U.S. Soccer Gets a Red Card
March 9, 2012
My previous posting paid compliments to a non-school lacrosse organization which appears to share some of the same perspectives we have for young athletes. Today I express an opposite opinion about U.S. Soccer which has created a “Development Academy” that has announced it is moving to a 10-month season beginning in the fall of 2012.
U.S. Soccer has declared that participants in the Development Academy are prohibited from playing on their local high school teams. This has prompted criticism from high school coaches who in many parts of the country, including Michigan, will lose some of the more accomplished players to the Development Academy.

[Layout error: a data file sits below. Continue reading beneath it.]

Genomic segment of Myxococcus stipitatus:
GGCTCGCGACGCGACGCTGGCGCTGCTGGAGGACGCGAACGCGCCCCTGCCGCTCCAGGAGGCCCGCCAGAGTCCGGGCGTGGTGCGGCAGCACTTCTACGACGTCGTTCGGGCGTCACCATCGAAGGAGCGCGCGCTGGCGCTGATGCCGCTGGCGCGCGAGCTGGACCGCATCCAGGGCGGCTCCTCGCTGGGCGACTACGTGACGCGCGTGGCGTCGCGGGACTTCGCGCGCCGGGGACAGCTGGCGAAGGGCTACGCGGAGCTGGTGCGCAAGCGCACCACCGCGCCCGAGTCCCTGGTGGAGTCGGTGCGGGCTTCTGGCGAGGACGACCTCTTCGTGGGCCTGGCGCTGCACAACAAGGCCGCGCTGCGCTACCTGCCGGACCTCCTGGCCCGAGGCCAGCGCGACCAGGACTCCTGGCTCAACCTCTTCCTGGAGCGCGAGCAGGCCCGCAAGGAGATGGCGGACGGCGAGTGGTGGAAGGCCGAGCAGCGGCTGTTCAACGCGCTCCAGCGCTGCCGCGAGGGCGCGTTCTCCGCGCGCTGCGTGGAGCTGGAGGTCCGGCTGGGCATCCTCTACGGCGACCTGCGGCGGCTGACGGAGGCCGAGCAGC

The academy’s design follows that of powerhouse soccer nations where, however, high school sports do not exist like they do in the United States, where high school students play on high school soccer teams during defined seasons of the year.
The design of the Development Academy and the exclusive participation that U.S. Soccer is promulgating violates the Amateur Sports Act of 1978, which requires national sport governing bodies to minimize conflicts with school and college programs. I was involved in the preparation and passage of that law by the United States Congress; I know what it says and what it stands for. U.S. Soccer is violating the spirit and specific language of the law.
The desire and drive of U.S. Soccer to have U.S. teams excel in international competition is admirable; but its violation of U.S. statutes in the process is deplorable.